Well this is pretty terrific: Pavel Anni was so taken with my 2020 novel ATTACK SURFACE (the third Little Brother novel) that he’s created “Mashapedia,” a chapter-by-chapter breakdown of the real world technologies in the tale.
Pavel is both comprehensive and comprehensible, with short definitions and links for the mundane (MIT Media Lab, EL wire, PGP) to the exotic (binary transparency, reverse shells, adversarial preturbation).
When I was an adolescent, my friend group traded secret knowledge as a kind of social currency – tricks for getting free payphone calls, or doubling the capacity of a floppy disc, or calling the White House switchboard.
I doted on books that promised more of the same: Paladin Press and Amok Catalog titles, Steal This Book, the Anarchist Cookbook, the Whole Earth Review and the Whole Earth Catalog.
But when I sat down in 2006 to write the first Little Brother book, I realized that facts were now cheap – anything could be discovered with a single search. The thing in short supply now was search terms – knowing what to search for.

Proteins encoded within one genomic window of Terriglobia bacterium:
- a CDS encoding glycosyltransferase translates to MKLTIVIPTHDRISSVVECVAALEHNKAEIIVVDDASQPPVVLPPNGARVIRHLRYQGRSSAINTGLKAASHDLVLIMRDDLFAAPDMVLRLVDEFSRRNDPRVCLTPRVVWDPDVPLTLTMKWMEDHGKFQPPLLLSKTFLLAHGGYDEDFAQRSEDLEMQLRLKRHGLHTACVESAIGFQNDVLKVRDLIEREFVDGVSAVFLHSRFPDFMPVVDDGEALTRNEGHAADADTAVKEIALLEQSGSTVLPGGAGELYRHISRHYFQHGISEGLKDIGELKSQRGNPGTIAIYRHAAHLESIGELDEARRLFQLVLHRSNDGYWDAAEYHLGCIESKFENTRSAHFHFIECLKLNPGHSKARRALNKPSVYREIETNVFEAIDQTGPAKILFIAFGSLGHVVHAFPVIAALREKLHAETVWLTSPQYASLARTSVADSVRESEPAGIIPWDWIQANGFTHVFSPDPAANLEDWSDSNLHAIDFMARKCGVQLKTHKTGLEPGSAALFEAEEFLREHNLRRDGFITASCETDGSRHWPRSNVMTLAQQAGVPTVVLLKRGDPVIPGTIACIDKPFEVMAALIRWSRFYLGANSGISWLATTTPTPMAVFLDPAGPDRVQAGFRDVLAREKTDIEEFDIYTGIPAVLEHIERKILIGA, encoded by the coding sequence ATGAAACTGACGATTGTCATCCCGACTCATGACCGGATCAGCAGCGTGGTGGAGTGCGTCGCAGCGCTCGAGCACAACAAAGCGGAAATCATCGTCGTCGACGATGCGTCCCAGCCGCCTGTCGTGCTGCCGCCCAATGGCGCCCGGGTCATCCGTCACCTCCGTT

As John Ciardi wrote,
The old crow is getting slow;
the young crow is not.
Of what the young crow does not know,
the old crow knows a lot.
The young crow flies above, below,
and rings around the slow old crow.
What does the fast young crow not know?
WHERE TO GO.
So I set out to write a book of realistic scenarios, dramatizing what tech COULD do, on the assumption that readers would glean those all-important search-terms from the tale, and that this could launch them on a voyage of discovery.
That’s the ethic I’ve stuck with through all three novels and the short stories in the series. It seems to have worked. Anni’s Mashapedia is the apotheosis of that plan: a comprehensive set of search terms masquerading as a glossary.
Anni’s hosted Mashapedia on Github, and you can amend, extend or contest his definitions by opening an issue in the repo. What a delight!